In case you need one more reason to maintain a healthy weight: Being overweight or obese greatly increases your risk of developing advanced prostate cancer, according to a 2014 report from the World Cancer Research Fund International (WCRF).
Though experts aren’t entirely sure of the exact mechanism at play here, there are a number of possible explanations. “One of our best guesses is that it’s diet-related,” says Weight. After all, the standard American diet is high in the red and processed meats implicated in increased prostate cancer risk.
Some experts also suggest that obesity impacts our immune function, affecting our ability to prevent or fight off cancer cells.
Not to mention, obese people have elevated levels of the hormones insulin (which regulates blood sugar) and leptin (which regulates hunger), which may promote the growth of cancer cells.
To keep your waistline in check, eat a heart-healthy diet that’s rich in fruits, veggies, and plant-based proteins, and low in processed foods. On top of that, schedule 30 minutes of moderate-intensity aerobic exercise (like cycling) five days per week, and moderate- to high-intensity strength training two days per week, per the American Heart Association’s recommendations. “Evidence suggests that anything that is good for your heart is also good for your prostate,” Weight says.
4. Eat Some Soy
Soy foods like edamame, soy milk, and tofu contain active compounds called phytochemicals—most notably a type called soy isoflavones. Research suggests these phytochemicals may have long-term health benefits.
Though research is still developing, observational studies have linked high consumption of non-fermented soy foods (think edamame or tofu) with decreased risk of prostate cancer. How? Some studies suggest soy isoflavones reduce levels of prostate-specific antigen (PSA), a protein produced by normal and cancerous prostate cells, in men with prostate cancer.
One easy way to eat more soy: Swap it in for the red, processed meat you’re cutting back on. Soy is a great source of plant-based protein, and can help make up for any protein you lose by cutting back on the meat. “If [soy] allows you to keep your diet primarily plant-based—and not highly-processed—then it could be great for prostate health,” Weight says.
You can also replace cow’s milk with soy milk and add soy-based protein powders to smoothies.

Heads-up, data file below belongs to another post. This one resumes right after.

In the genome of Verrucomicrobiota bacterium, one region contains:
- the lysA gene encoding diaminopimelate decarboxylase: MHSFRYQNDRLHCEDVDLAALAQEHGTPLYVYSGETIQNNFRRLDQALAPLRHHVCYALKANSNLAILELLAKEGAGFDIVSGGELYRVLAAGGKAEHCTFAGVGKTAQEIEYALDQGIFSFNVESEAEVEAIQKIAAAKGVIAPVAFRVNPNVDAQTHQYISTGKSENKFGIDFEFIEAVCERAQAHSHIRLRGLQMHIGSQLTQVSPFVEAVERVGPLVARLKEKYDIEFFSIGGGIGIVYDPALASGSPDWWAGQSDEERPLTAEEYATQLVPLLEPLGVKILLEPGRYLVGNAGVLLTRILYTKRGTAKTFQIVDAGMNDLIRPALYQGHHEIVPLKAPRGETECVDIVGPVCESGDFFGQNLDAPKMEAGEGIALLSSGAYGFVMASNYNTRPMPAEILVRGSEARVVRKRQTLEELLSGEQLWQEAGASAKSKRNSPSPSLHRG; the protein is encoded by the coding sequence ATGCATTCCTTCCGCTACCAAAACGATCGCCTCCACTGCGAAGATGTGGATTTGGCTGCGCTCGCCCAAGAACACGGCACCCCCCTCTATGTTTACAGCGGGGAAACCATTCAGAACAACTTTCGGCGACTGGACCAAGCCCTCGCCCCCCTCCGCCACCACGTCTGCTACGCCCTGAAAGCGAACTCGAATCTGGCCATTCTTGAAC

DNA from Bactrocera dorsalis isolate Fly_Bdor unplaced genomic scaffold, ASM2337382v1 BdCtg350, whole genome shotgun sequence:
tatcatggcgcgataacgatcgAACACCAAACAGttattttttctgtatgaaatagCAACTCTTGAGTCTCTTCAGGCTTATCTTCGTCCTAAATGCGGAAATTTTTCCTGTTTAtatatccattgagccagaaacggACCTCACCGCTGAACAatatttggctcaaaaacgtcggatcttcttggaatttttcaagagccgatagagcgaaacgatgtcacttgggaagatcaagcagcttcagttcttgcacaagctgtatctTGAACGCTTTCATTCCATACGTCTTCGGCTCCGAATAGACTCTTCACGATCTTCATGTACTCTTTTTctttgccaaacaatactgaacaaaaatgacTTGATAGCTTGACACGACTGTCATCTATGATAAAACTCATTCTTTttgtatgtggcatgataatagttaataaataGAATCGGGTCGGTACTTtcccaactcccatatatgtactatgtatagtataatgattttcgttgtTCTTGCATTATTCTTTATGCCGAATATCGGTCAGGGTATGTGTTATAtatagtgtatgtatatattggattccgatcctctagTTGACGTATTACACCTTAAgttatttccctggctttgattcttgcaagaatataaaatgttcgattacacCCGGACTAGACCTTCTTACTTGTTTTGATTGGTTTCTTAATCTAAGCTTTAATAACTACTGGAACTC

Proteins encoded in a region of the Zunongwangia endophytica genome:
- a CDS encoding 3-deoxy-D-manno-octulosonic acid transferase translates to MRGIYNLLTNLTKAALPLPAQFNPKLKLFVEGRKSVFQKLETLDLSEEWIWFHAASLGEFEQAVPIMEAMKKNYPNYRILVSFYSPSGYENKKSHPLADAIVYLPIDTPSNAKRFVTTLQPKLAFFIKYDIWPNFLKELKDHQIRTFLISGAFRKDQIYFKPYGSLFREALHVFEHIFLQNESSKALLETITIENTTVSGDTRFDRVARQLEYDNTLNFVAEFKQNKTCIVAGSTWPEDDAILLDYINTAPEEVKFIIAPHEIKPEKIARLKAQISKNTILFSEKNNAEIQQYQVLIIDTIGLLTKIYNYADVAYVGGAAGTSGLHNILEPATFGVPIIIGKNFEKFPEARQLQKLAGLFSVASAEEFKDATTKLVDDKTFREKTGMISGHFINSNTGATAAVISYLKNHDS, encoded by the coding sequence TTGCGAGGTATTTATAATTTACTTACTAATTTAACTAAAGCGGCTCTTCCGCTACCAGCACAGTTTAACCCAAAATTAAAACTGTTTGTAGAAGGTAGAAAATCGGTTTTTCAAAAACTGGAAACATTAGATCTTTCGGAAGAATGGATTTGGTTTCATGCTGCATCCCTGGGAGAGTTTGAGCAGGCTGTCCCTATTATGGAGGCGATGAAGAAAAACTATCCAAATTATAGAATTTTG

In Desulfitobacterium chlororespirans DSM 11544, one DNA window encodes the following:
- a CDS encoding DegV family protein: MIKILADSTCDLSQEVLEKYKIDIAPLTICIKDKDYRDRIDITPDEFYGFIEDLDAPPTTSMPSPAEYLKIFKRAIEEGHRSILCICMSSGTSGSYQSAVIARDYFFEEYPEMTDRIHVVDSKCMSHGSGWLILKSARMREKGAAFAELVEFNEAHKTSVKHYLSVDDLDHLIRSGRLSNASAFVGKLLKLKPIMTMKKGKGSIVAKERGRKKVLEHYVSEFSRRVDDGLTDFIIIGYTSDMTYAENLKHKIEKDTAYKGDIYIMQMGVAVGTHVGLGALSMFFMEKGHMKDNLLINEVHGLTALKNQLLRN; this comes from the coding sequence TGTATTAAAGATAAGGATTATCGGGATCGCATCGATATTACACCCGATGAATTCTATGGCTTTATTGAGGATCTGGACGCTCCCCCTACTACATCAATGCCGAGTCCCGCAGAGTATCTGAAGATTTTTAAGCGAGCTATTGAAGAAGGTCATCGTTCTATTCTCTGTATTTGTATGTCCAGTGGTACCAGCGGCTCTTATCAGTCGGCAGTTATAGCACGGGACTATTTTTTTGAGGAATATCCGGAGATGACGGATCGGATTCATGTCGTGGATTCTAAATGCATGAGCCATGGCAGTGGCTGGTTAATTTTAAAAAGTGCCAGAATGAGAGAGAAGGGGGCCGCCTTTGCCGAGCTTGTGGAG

5. Take The Right Supplements
In addition to maintaining a healthy, active lifestyle, taking certain supplements can also help support your prostate health.
First, vitamin D and selenium. Vitamin D is crucial for healthy cell growth, while selenium supports prostate function and provides antioxidant benefits, says Brian Tanzer, M.S., C.N.S., Manager of Scientific Affairs for The Vitamin Shoppe. Since these are both essential nutrients, it’s never too early to make sure you’re getting enough. Tanzer recommends up to 200 micrograms of selenium per day. Your doctor can recommend the best daily dose of vitamin D for you based on your individual needs.
Then, there’s saw palmetto. This herb contains compounds that reduce the conversion of testosterone into another hormone, called DHT, which supports healthy prostate cells, says Tanzer. He recommends taking about 320 milligrams of saw palmetto per day (with a meal).
Last but not least, lycopene. This antioxidant—found in tomatoes—does your body good in many ways, including protecting prostate cells. Try 10 milligrams a day with a fat-containing meal. Just check with your doctor about taking supplemental lycopene if you’re already experiencing prostate issues.
To reap the benefits of a number of prostate-supporting nutrients at once, try The Vitamin Shoppe brand Ultimate Prostate formula. It contains a blend of important vitamins and minerals, along with lycopene, saw palmetto, and other beneficial herbs.